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Read the text.

INDEPENDENCE DAY

 

The Fourth of July has been an American holiday for more than two hundred years.

Eventually, thirteen English colonies dotted the Atlantic coastline.  All the colonies were under the rule of the King of England. Until the 1760s, however, England didn’t pay much attention to its American colonies. Then England decided to tax the colonists. Americans were forced to pay tax on tea, glass, paper, and other items they needed. Many refused to buy these taxed items, and some began to talk about governing themselves.

In December 1773, some Boston colonists dressed as Indians slipped aboard an English ship docked in the harbor.  During the dark winter night, the “Indians” dumped the ship’s cargo of tea overboard into the water. This protest against British policies became known as the “Boston Tea Party.”

The British Parliament was furious and decided to punish the Bostonians. British troops were stationed in Boston, and many were housed in private homes.  Public meetings were outlawed, and the Port of Boston was closed. In September 1774, the first Continental Congress met in Philadelphia. The colonists who attended the Congress were angry and unhappy about British policies.  But they still thought of themselves as loyal to England.  They drew up a Declaration of Rights, hoping that the British Parliament would change its policies toward American colonists.  The British would not change.

In 1775 America’s War of Independence began.  In 1776, the Second Continental Congress appointed a committee to draft a Declaration of Independence.

One member of the Committee, Thomas Jefferson, wrote most of the Declaration of Independence.  In the preamble he wrote that “all men are created equal” and that they have a right to “life, liberty, and the pursuit of happiness.” The second part of the Declaration listed twenty-eight wrongs committed by the King of England against the colonies. And the third part resolved that the American colonies should be and were independent states.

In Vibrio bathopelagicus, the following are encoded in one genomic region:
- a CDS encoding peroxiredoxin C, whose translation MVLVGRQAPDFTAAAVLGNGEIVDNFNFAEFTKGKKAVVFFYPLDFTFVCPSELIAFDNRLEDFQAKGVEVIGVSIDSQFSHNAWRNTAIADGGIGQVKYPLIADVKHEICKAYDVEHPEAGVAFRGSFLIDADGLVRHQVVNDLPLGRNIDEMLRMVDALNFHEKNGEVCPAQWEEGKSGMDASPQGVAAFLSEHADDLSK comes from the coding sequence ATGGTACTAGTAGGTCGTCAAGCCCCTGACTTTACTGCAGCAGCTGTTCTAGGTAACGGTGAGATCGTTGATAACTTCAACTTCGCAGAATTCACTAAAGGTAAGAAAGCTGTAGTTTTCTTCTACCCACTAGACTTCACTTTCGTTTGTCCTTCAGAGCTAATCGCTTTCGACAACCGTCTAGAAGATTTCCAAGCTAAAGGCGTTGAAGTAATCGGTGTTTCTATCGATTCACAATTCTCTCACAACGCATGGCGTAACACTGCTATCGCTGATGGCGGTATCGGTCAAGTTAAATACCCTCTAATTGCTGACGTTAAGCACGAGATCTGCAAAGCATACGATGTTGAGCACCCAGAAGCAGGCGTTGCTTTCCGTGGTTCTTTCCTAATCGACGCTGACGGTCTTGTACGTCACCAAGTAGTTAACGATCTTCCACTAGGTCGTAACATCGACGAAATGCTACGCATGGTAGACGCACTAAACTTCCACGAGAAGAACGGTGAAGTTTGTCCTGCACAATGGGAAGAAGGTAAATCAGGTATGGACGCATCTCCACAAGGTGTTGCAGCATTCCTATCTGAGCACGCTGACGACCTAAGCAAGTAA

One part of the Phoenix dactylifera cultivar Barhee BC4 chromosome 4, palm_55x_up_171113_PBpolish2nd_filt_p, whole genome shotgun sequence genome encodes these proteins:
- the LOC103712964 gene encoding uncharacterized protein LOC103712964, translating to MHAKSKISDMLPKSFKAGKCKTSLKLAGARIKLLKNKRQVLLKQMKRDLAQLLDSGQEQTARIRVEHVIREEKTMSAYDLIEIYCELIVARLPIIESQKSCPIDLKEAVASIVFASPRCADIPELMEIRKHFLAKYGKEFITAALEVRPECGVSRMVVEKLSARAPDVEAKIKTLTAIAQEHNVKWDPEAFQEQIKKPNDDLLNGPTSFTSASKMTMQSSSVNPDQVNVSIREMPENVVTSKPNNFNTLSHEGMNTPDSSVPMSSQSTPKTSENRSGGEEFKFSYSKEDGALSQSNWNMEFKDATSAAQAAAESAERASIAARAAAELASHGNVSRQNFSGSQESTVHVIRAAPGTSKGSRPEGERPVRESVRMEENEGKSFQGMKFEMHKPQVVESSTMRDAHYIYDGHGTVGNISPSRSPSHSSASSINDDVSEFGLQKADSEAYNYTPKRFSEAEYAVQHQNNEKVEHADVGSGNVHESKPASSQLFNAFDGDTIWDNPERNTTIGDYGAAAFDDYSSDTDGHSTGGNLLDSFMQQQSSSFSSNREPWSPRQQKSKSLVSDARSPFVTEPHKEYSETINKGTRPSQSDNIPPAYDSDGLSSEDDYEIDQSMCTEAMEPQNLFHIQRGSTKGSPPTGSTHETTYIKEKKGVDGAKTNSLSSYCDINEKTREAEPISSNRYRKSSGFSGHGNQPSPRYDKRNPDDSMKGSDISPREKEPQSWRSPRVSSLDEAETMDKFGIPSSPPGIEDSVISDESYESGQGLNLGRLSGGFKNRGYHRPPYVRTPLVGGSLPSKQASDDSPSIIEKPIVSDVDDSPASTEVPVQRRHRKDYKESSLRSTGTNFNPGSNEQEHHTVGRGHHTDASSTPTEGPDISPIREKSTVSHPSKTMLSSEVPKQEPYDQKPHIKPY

On July 4, 1776, the Continental Congress approved the Declaration of Independence. John Hancock, president of the Congress, signed his name at the bottom in huge letters.  He wanted to make sure the King of England could read it without his glasses!  It was an act of bravery for all the Americans to sign the Declaration. Had the Country lost its war with England, all who signed would have surely faced the death sentence as traitors.

Today, the original Declaration of Independence is housed in the National Archives in Washington, D.C. The Liberty Bell, which rang out the news of independence from the top of the State House, is on display at Independence Hall in Philadelphia.

Outside the State House in Philadelphia, a crowd gathered, waiting to hear if the Congress would vote for independence. As the news spread, Americans everywhere celebrated with huge bonfires and other festivities. Ever since that day in 1776, the Fourth of July has been a time for Americans to celebrate their freedom and the nation’s birthday. The day is filled with family picnics, parades, concerts, reenactments of historical events and sporting events, while the night is a time for brilliant fireworks displays. People arrange thousands of candles in star, wheel, and pyramid shapes. Then they light the candles and set their creations floating on a nearby lake or river.